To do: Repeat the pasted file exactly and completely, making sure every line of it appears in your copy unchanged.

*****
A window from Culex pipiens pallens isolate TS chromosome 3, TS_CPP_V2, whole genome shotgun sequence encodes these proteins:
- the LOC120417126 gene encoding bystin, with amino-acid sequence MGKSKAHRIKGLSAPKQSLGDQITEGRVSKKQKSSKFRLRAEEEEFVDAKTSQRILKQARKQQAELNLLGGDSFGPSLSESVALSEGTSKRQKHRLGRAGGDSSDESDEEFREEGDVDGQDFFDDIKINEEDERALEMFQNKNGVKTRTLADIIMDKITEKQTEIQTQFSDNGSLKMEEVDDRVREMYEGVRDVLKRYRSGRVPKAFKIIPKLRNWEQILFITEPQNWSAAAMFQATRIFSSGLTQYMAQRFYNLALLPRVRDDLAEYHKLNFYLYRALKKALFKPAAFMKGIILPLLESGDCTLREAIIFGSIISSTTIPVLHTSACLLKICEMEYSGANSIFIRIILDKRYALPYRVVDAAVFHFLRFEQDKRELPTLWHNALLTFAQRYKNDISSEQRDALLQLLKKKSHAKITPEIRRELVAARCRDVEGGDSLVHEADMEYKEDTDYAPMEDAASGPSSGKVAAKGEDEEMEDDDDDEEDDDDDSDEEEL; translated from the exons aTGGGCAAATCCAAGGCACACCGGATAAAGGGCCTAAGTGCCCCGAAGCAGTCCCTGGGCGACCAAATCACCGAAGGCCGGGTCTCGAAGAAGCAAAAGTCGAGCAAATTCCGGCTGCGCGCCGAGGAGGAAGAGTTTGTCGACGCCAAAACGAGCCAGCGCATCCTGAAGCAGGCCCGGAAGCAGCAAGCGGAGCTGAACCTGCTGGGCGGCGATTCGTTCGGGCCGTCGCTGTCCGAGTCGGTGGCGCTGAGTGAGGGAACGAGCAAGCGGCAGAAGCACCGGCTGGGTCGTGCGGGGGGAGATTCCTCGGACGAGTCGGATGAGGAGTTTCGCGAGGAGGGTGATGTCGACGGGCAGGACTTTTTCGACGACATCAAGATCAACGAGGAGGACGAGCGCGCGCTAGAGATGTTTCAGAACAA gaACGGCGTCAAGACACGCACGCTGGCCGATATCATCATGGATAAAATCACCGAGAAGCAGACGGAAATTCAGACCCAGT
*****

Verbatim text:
A window from Culex pipiens pallens isolate TS chromosome 3, TS_CPP_V2, whole genome shotgun sequence encodes these proteins:
- the LOC120417126 gene encoding bystin, with amino-acid sequence MGKSKAHRIKGLSAPKQSLGDQITEGRVSKKQKSSKFRLRAEEEEFVDAKTSQRILKQARKQQAELNLLGGDSFGPSLSESVALSEGTSKRQKHRLGRAGGDSSDESDEEFREEGDVDGQDFFDDIKINEEDERALEMFQNKNGVKTRTLADIIMDKITEKQTEIQTQFSDNGSLKMEEVDDRVREMYEGVRDVLKRYRSGRVPKAFKIIPKLRNWEQILFITEPQNWSAAAMFQATRIFSSGLTQYMAQRFYNLALLPRVRDDLAEYHKLNFYLYRALKKALFKPAAFMKGIILPLLESGDCTLREAIIFGSIISSTTIPVLHTSACLLKICEMEYSGANSIFIRIILDKRYALPYRVVDAAVFHFLRFEQDKRELPTLWHNALLTFAQRYKNDISSEQRDALLQLLKKKSHAKITPEIRRELVAARCRDVEGGDSLVHEADMEYKEDTDYAPMEDAASGPSSGKVAAKGEDEEMEDDDDDEEDDDDDSDEEEL; translated from the exons aTGGGCAAATCCAAGGCACACCGGATAAAGGGCCTAAGTGCCCCGAAGCAGTCCCTGGGCGACCAAATCACCGAAGGCCGGGTCTCGAAGAAGCAAAAGTCGAGCAAATTCCGGCTGCGCGCCGAGGAGGAAGAGTTTGTCGACGCCAAAACGAGCCAGCGCATCCTGAAGCAGGCCCGGAAGCAGCAAGCGGAGCTGAACCTGCTGGGCGGCGATTCGTTCGGGCCGTCGCTGTCCGAGTCGGTGGCGCTGAGTGAGGGAACGAGCAAGCGGCAGAAGCACCGGCTGGGTCGTGCGGGGGGAGATTCCTCGGACGAGTCGGATGAGGAGTTTCGCGAGGAGGGTGATGTCGACGGGCAGGACTTTTTCGACGACATCAAGATCAACGAGGAGGACGAGCGCGCGCTAGAGATGTTTCAGAACAA gaACGGCGTCAAGACACGCACGCTGGCCGATATCATCATGGATAAAATCACCGAGAAGCAGACGGAAATTCAGACCCAGT